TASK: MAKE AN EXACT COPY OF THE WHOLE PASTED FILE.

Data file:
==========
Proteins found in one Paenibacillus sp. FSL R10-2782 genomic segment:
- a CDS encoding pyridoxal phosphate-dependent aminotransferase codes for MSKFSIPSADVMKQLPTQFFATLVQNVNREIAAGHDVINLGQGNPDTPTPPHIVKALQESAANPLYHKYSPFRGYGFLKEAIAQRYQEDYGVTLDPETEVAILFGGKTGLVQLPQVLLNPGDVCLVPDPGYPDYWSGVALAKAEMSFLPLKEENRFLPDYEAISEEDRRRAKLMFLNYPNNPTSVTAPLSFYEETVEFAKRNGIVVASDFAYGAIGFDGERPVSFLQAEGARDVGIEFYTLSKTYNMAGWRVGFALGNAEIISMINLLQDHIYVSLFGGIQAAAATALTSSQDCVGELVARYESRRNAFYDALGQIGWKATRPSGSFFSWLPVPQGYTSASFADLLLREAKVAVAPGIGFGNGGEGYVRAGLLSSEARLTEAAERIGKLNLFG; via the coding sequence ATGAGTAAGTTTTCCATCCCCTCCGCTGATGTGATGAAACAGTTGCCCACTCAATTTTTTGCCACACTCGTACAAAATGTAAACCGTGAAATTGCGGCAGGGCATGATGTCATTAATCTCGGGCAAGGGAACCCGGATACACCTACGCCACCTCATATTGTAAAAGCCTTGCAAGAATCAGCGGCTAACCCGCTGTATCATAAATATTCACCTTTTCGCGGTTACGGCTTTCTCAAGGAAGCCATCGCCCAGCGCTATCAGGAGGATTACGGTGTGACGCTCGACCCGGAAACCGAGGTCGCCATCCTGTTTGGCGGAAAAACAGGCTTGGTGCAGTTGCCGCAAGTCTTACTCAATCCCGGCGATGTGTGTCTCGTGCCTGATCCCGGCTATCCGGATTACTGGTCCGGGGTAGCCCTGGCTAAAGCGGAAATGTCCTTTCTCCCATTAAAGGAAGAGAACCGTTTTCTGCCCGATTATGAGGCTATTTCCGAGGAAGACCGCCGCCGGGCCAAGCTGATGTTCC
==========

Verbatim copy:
Proteins found in one Paenibacillus sp. FSL R10-2782 genomic segment:
- a CDS encoding pyridoxal phosphate-dependent aminotransferase codes for MSKFSIPSADVMKQLPTQFFATLVQNVNREIAAGHDVINLGQGNPDTPTPPHIVKALQESAANPLYHKYSPFRGYGFLKEAIAQRYQEDYGVTLDPETEVAILFGGKTGLVQLPQVLLNPGDVCLVPDPGYPDYWSGVALAKAEMSFLPLKEENRFLPDYEAISEEDRRRAKLMFLNYPNNPTSVTAPLSFYEETVEFAKRNGIVVASDFAYGAIGFDGERPVSFLQAEGARDVGIEFYTLSKTYNMAGWRVGFALGNAEIISMINLLQDHIYVSLFGGIQAAAATALTSSQDCVGELVARYESRRNAFYDALGQIGWKATRPSGSFFSWLPVPQGYTSASFADLLLREAKVAVAPGIGFGNGGEGYVRAGLLSSEARLTEAAERIGKLNLFG; via the coding sequence ATGAGTAAGTTTTCCATCCCCTCCGCTGATGTGATGAAACAGTTGCCCACTCAATTTTTTGCCACACTCGTACAAAATGTAAACCGTGAAATTGCGGCAGGGCATGATGTCATTAATCTCGGGCAAGGGAACCCGGATACACCTACGCCACCTCATATTGTAAAAGCCTTGCAAGAATCAGCGGCTAACCCGCTGTATCATAAATATTCACCTTTTCGCGGTTACGGCTTTCTCAAGGAAGCCATCGCCCAGCGCTATCAGGAGGATTACGGTGTGACGCTCGACCCGGAAACCGAGGTCGCCATCCTGTTTGGCGGAAAAACAGGCTTGGTGCAGTTGCCGCAAGTCTTACTCAATCCCGGCGATGTGTGTCTCGTGCCTGATCCCGGCTATCCGGATTACTGGTCCGGGGTAGCCCTGGCTAAAGCGGAAATGTCCTTTCTCCCATTAAAGGAAGAGAACCGTTTTCTGCCCGATTATGAGGCTATTTCCGAGGAAGACCGCCGCCGGGCCAAGCTGATGTTCC